Two queens, two princes who feel defrauded of the throne, a former confidant who has become a traitor. And a king who feels encircled and pivots more and more on his queen and his family, which many in his homeland do not like, because it is considered “foreign”. There are all the elements of the Shakespearean saga in the drama that took place last weekend in Jordan: the re Abdallah who puts his stepbrother under arrest Hamza, former heir to the throne, and former royal adviser Bassem Awadullah, along with about twenty other people, accused of having acted with the help of “foreign entities” against the security of the state. The prince who releases a recording in which he accuses the government of “corruption” and promises not to bow to his brother’s diktats, then the mediation of an uncle – himself a former heir to the throne – tears an agreement and a letter of submission signed by the rebel.
The shadow of Riyadh and the Bedouin tribes: those who press on Jordan frightened by the possible coup d’état
by Francesca Caferri
A Saudi delegation lands in Amman
For Amman, last night’s should have been the end of the crisis, but already this morning it became clear that this would not be the case: from today in Jordan the media have been forbidden to talk about the affair again, but the stop has come too long late to stop the news that a Saudi delegation has landed in Amman to demand the release of Awadullah, now personal adviser to the crown prince Mohammed bin Salman. And history has gone too far for a press order to stop the chatter. The rivalries that emerged in these days, in fact, have been going on for years.
Hamza, the rebel prince bows to the family: “I will obey the king”
by Enrico Franceschini
The feud between the two half-brothers
Both children of re Hussein, who died in 1999, Abdallah and Hamza have different mothers. British the Princess Muna, second wife of King Hussein, by his side for ten years before the divorce, in 1972. American Regina Noor Hamza’s mother, Hussein’s last wife, at his side for over twenty years after their wedding in 1978.
Hamza, Noor’s eldest son, was his father’s favorite son, who would have liked to see him on the throne. But when the sovereign’s illness worsened, it was too early for the boy to ascend the throne: Hussein wanted to impose him as number two on the then crown prince, his brother principe Hassan, with a promise to lead him to the throne.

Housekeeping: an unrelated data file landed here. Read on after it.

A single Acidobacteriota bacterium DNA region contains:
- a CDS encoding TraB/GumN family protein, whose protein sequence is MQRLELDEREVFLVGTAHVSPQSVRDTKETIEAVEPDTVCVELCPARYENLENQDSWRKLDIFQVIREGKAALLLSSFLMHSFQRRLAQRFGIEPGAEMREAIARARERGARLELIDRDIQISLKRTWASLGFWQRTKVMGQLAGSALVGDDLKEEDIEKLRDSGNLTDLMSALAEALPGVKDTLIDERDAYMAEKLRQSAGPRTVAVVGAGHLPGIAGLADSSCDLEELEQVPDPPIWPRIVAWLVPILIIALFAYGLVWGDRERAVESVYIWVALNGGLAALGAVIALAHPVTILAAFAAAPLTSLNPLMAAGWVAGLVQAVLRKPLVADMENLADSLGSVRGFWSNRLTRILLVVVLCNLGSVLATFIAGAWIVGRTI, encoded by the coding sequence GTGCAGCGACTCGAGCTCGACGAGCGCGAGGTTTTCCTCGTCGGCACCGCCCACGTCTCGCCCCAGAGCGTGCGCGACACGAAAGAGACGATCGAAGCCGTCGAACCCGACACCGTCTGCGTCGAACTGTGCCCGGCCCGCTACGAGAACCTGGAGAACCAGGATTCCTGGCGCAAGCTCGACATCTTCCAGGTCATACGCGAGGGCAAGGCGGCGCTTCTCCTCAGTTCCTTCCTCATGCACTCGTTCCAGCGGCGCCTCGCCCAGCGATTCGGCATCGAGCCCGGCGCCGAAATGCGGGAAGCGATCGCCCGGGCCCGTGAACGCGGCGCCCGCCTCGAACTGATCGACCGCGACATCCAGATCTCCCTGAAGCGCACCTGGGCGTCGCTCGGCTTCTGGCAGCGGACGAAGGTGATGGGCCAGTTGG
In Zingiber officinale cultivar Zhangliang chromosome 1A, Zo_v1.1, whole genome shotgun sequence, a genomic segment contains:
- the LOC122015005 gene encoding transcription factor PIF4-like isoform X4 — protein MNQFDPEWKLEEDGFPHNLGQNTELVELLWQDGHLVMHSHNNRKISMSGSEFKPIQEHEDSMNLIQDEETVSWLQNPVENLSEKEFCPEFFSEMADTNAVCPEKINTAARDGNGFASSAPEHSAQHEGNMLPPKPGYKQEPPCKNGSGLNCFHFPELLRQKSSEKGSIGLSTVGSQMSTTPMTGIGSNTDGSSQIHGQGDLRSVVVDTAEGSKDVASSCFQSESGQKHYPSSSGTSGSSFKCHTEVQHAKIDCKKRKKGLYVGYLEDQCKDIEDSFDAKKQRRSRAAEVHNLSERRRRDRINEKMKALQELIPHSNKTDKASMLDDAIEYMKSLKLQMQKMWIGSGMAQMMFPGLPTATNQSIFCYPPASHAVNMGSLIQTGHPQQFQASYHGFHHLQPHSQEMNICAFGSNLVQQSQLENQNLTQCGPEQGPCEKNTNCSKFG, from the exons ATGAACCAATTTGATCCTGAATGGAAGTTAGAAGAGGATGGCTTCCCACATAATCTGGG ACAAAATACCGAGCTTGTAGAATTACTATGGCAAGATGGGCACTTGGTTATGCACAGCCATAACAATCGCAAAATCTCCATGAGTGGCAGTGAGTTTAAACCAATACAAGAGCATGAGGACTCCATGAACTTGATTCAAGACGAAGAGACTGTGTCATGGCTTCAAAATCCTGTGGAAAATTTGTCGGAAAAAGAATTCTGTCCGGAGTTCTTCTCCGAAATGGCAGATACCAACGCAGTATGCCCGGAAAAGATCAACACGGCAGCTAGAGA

The oath was refused, Hassan removed and the title of crown prince passed to the current king, Abdallah, Hussein’s eldest son. Three weeks later the king died, not after receiving the promise from his successor that he would appoint his half-brother Hamza as heir: five years later, however, Abdallah changed his mind, deprived his younger half-brother of the title and then assigned it in 2009 to his eldest son. Hussein bin Abdallah.
Jordan, former crown prince Hamza in a video: “I’m under house arrest”
The rivalries between the two Queens
Since then the relations between the half-brothers and their respective mothers have been officially cordial and the differences hidden between the walls of the buildings: but that all was not roses and flowers the events of these days have proved. Around Hamza – who closely resembles his father and cultivates this similarity in clothes and speech – the loyalty of the Bedouin population has thickened over the years, which accuses the government of corruption of King Abdallah and frowns upon the circle of power that is is created around Rania, the queen, wife of the sovereign.
The same one who is not loved by Noor, Hussein’s widow, deprived over the years more and more of the leading role she had gained on the public scene. “I pray that truth and justice – wrote the American queen on Twitter after her son’s arrest – will prevail for all the innocent victims of this evil slander”. Hassan, the same prince who in 1999 Hussein had removed from the throne because he was considered unreliable, was entrusted with the mediation between the two branches of the family.
Ties with the Bedouin tribes
Add to this the ties that the Bedouin and Awadullah tribes have been cultivating for years with Riyadh. The offer of a safe plane to take Hamza and his wife out of the country, which arrived shortly before the arrest by an Israeli businessman. And the hasty arrival in Amman of a Saudi delegation: it is understandable why the clouds in the Jordan sky have not completely dissipated. Despite the Royal Court’s attempts to drive them out.